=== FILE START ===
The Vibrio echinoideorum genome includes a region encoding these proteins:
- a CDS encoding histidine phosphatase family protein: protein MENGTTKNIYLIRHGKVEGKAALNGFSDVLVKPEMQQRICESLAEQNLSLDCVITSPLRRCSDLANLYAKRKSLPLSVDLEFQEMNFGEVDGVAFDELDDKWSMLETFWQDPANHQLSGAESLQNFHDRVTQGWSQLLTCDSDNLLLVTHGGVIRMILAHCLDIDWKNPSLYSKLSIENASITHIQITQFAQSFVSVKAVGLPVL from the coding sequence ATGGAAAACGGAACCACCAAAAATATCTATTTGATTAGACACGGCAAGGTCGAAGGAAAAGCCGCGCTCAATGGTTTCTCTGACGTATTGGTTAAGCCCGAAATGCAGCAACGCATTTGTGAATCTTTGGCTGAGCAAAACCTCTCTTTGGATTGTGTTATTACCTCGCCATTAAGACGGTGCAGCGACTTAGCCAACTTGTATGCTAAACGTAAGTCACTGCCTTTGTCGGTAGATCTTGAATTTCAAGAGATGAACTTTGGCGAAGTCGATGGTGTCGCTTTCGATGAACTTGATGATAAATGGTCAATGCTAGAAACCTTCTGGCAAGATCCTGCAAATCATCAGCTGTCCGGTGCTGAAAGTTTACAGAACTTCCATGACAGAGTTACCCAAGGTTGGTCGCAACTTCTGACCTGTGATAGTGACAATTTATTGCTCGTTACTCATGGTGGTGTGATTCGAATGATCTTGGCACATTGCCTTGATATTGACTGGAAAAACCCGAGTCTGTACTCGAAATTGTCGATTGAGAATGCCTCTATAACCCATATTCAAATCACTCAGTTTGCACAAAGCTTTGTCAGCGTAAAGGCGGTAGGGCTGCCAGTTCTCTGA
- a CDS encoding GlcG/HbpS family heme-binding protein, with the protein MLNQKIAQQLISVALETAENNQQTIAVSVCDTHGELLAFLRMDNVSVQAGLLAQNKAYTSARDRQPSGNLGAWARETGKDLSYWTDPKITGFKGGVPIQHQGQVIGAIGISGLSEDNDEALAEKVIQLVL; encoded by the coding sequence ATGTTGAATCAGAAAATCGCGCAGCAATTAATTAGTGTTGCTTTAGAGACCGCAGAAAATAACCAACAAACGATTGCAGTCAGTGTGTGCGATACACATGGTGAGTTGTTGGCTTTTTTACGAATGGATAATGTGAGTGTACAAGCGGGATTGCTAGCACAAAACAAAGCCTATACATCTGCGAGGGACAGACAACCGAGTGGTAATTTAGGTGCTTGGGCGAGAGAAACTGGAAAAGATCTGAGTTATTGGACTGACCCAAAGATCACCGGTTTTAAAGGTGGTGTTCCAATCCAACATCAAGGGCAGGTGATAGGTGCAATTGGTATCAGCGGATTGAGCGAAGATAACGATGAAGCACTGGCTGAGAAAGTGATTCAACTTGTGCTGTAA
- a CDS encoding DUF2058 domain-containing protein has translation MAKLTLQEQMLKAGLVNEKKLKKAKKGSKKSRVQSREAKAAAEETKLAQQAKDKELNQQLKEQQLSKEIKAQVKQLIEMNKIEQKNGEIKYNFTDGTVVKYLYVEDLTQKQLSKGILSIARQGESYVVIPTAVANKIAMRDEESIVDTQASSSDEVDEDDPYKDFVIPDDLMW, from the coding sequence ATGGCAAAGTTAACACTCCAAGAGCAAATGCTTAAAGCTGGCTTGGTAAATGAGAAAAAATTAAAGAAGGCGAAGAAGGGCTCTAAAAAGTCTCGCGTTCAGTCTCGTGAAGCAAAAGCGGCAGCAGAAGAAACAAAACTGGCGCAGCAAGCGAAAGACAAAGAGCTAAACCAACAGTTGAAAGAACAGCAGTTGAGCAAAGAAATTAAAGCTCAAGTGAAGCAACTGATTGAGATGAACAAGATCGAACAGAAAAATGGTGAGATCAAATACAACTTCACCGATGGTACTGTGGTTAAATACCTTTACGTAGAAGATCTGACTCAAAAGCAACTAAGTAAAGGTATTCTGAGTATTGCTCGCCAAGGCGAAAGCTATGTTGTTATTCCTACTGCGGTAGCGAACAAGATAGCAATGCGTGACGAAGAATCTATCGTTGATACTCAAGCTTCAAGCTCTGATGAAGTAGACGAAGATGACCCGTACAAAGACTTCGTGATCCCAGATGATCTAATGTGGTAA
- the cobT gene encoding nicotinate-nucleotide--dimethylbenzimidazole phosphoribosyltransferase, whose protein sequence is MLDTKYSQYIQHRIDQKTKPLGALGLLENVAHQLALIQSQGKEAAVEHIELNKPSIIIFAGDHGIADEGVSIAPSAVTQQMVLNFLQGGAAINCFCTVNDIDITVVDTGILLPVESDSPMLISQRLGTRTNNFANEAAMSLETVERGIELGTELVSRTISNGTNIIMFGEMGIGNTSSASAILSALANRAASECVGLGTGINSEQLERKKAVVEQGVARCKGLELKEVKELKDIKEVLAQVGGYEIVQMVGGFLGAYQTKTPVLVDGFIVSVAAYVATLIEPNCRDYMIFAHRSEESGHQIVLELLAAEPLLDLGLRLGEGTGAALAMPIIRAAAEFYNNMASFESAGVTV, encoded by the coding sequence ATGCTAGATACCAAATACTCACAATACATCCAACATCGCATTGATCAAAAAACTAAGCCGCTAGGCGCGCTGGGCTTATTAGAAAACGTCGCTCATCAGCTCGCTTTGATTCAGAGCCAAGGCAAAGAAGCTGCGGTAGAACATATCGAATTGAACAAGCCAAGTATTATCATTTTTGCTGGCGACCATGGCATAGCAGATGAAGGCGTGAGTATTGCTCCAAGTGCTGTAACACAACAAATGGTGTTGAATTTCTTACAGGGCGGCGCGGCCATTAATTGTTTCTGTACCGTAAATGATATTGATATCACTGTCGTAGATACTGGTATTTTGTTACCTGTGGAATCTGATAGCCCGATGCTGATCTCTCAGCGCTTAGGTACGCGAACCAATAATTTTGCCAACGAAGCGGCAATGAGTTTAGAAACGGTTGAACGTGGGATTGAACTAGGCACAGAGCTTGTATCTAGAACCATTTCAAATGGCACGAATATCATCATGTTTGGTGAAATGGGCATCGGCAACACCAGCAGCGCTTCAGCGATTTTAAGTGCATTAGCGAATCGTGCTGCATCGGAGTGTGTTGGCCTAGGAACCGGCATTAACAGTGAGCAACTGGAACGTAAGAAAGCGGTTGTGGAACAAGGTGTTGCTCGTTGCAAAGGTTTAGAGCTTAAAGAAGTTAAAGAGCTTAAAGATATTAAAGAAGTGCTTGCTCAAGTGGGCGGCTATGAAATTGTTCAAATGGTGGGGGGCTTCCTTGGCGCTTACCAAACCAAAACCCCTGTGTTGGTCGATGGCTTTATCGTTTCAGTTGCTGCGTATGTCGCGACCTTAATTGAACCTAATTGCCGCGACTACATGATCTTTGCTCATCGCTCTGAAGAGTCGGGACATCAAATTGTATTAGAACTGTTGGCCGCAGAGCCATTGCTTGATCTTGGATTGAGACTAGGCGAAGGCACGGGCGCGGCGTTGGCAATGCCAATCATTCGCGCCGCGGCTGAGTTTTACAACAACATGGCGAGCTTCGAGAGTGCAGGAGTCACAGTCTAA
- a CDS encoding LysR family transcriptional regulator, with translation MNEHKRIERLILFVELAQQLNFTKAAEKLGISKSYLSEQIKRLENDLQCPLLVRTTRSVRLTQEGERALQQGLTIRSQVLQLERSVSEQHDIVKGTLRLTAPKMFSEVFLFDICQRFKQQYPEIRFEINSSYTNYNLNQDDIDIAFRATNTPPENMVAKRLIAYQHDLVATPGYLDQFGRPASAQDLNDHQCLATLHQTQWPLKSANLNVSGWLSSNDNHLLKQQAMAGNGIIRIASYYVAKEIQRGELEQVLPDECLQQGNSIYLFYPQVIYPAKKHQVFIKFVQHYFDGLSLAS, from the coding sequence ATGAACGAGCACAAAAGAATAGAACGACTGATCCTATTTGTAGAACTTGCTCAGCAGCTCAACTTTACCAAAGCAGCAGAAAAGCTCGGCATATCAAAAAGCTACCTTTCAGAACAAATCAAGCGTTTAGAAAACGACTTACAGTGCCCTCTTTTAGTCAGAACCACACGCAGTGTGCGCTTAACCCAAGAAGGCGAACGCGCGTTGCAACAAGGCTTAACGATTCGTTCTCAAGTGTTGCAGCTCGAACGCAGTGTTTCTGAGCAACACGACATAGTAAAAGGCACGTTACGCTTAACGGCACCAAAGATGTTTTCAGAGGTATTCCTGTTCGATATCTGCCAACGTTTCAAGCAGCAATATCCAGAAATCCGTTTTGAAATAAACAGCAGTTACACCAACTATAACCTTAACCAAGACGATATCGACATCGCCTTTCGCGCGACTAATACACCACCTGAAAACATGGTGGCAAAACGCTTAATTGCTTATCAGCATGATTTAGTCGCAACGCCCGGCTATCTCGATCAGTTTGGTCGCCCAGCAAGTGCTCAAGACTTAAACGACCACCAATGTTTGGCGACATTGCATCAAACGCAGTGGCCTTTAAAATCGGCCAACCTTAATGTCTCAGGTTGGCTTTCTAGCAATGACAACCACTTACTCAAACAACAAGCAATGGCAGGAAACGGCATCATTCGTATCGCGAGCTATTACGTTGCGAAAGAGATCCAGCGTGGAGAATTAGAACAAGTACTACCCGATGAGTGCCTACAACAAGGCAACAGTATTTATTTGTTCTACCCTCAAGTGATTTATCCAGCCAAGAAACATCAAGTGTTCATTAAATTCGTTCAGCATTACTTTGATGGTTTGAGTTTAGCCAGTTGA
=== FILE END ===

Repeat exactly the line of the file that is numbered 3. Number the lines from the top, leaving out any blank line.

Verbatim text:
- a CDS encoding GlcG/HbpS family heme-binding protein, with the protein MLNQKIAQQLISVALETAENNQQTIAVSVCDTHGELLAFLRMDNVSVQAGLLAQNKAYTSARDRQPSGNLGAWARETGKDLSYWTDPKITGFKGGVPIQHQGQVIGAIGISGLSEDNDEALAEKVIQLVL; encoded by the coding sequence ATGTTGAATCAGAAAATCGCGCAGCAATTAATTAGTGTTGCTTTAGAGACCGCAGAAAATAACCAACAAACGATTGCAGTCAGTGTGTGCGATACACATGGTGAGTTGTTGGCTTTTTTACGAATGGATAATGTGAGTGTACAAGCGGGATTGCTAGCACAAAACAAAGCCTATACATCTGCGAGGGACAGACAACCGAGTGGTAATTTAGGTGCTTGGGCGAGAGAAACTGGAAAAGATCTGAGTTATTGGACTGACCCAAAGATCACCGGTTTTAAAGGTGGTGTTCCAATCCAACATCAAGGGCAGGTGATAGGTGCAATTGGTATCAGCGGATTGAGCGAAGATAACGATGAAGCACTGGCTGAGAAAGTGATTCAACTTGTGCTGTAA